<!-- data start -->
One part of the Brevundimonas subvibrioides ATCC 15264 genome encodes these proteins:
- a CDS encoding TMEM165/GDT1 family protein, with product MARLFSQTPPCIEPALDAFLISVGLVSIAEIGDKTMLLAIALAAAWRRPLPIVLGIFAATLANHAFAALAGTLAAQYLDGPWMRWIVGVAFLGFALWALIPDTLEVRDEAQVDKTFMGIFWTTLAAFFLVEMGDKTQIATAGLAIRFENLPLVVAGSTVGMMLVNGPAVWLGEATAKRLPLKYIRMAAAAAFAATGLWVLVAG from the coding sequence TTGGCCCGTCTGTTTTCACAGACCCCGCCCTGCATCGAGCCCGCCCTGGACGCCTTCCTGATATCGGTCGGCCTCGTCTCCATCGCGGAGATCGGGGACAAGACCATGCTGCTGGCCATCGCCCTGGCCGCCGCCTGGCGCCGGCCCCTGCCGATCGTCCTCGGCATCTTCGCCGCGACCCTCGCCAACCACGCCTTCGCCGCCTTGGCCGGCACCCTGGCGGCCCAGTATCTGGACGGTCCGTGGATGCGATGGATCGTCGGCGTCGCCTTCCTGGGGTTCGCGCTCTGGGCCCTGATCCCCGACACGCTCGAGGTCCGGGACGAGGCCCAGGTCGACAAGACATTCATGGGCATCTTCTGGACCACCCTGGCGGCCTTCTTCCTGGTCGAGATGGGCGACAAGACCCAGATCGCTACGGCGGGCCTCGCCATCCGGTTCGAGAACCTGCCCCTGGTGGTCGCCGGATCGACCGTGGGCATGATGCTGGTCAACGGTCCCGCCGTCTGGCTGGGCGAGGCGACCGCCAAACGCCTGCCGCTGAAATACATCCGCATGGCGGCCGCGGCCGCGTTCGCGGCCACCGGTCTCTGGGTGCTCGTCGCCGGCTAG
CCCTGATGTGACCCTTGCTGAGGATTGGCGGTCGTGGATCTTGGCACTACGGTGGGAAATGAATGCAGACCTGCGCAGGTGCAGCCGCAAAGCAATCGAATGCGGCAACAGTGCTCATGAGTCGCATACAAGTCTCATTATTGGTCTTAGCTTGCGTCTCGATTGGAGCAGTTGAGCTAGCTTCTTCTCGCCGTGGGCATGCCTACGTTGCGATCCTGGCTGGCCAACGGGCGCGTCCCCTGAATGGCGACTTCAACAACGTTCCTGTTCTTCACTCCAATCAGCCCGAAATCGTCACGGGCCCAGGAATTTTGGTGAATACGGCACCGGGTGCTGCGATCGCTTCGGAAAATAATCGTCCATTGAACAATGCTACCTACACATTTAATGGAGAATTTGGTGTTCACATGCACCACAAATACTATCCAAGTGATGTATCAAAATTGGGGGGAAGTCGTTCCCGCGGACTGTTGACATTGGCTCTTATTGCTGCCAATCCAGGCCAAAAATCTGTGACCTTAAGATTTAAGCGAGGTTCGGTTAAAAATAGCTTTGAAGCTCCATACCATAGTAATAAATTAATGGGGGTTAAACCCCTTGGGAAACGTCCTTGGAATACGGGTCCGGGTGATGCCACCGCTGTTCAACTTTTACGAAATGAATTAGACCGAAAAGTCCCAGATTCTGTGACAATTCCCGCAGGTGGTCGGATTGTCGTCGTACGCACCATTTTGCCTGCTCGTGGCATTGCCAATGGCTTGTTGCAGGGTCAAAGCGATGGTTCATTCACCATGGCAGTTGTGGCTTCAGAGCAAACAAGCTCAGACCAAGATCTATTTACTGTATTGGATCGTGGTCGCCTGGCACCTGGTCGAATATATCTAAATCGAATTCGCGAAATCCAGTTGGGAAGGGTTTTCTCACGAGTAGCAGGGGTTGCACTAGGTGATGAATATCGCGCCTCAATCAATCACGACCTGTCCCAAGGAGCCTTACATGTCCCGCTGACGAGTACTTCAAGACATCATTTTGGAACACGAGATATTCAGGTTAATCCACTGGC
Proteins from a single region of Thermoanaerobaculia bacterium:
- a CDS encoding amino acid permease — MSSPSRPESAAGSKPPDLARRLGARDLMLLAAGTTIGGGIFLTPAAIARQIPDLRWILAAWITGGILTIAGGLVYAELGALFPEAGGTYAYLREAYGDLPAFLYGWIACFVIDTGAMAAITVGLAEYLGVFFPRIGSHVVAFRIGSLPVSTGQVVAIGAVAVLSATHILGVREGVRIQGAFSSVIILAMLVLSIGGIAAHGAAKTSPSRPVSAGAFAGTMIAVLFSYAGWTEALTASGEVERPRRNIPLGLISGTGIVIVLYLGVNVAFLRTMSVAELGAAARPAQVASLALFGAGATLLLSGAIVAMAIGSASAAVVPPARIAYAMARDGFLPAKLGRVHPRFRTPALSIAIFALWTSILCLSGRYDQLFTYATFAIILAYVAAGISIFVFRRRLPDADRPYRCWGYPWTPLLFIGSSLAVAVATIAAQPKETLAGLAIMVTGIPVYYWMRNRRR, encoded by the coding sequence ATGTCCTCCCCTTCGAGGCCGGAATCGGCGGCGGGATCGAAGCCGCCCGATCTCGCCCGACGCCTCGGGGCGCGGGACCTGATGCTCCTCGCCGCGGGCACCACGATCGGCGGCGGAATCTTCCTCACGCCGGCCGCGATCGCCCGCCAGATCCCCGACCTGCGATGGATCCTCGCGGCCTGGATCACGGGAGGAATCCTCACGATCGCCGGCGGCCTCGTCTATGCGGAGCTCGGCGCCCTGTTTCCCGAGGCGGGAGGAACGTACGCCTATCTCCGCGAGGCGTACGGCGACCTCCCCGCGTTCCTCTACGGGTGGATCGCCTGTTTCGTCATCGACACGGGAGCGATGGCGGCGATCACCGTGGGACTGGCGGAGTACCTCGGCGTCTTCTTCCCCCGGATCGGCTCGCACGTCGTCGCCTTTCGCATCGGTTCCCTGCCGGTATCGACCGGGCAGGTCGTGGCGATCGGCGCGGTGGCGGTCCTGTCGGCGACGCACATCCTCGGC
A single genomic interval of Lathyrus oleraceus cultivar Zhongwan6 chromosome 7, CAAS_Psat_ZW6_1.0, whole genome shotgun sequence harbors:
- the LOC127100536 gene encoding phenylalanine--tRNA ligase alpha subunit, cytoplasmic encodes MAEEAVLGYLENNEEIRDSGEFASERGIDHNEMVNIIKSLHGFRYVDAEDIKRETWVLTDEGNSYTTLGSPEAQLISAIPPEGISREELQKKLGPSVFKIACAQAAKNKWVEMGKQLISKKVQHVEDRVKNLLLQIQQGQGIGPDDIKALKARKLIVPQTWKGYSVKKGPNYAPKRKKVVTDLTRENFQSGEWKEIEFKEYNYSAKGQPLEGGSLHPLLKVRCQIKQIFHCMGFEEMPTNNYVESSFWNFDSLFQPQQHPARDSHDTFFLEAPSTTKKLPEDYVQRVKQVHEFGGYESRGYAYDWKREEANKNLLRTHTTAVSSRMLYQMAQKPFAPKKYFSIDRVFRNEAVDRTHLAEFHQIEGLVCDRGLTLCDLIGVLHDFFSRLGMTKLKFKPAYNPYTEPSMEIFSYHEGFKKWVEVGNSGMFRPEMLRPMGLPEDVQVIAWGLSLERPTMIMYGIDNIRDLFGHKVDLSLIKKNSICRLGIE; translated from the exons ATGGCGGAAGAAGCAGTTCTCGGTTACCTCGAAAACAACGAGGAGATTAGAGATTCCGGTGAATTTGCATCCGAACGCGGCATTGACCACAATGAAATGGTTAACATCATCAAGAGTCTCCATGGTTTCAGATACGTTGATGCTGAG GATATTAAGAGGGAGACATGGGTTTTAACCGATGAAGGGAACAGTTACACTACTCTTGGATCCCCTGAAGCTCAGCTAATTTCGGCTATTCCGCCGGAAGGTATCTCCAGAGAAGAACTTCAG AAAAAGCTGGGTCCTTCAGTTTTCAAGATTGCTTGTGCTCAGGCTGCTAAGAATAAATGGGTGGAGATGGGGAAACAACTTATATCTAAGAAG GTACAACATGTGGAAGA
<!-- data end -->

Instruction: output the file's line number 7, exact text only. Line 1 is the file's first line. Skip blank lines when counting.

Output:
- the LOC127100536 gene encoding phenylalanine--tRNA ligase alpha subunit, cytoplasmic encodes MAEEAVLGYLENNEEIRDSGEFASERGIDHNEMVNIIKSLHGFRYVDAEDIKRETWVLTDEGNSYTTLGSPEAQLISAIPPEGISREELQKKLGPSVFKIACAQAAKNKWVEMGKQLISKKVQHVEDRVKNLLLQIQQGQGIGPDDIKALKARKLIVPQTWKGYSVKKGPNYAPKRKKVVTDLTRENFQSGEWKEIEFKEYNYSAKGQPLEGGSLHPLLKVRCQIKQIFHCMGFEEMPTNNYVESSFWNFDSLFQPQQHPARDSHDTFFLEAPSTTKKLPEDYVQRVKQVHEFGGYESRGYAYDWKREEANKNLLRTHTTAVSSRMLYQMAQKPFAPKKYFSIDRVFRNEAVDRTHLAEFHQIEGLVCDRGLTLCDLIGVLHDFFSRLGMTKLKFKPAYNPYTEPSMEIFSYHEGFKKWVEVGNSGMFRPEMLRPMGLPEDVQVIAWGLSLERPTMIMYGIDNIRDLFGHKVDLSLIKKNSICRLGIE; translated from the exons ATGGCGGAAGAAGCAGTTCTCGGTTACCTCGAAAACAACGAGGAGATTAGAGATTCCGGTGAATTTGCATCCGAACGCGGCATTGACCACAATGAAATGGTTAACATCATCAAGAGTCTCCATGGTTTCAGATACGTTGATGCTGAG GATATTAAGAGGGAGACATGGGTTTTAACCGATGAAGGGAACAGTTACACTACTCTTGGATCCCCTGAAGCTCAGCTAATTTCGGCTATTCCGCCGGAAGGTATCTCCAGAGAAGAACTTCAG AAAAAGCTGGGTCCTTCAGTTTTCAAGATTGCTTGTGCTCAGGCTGCTAAGAATAAATGGGTGGAGATGGGGAAACAACTTATATCTAAGAAG GTACAACATGTGGAAGA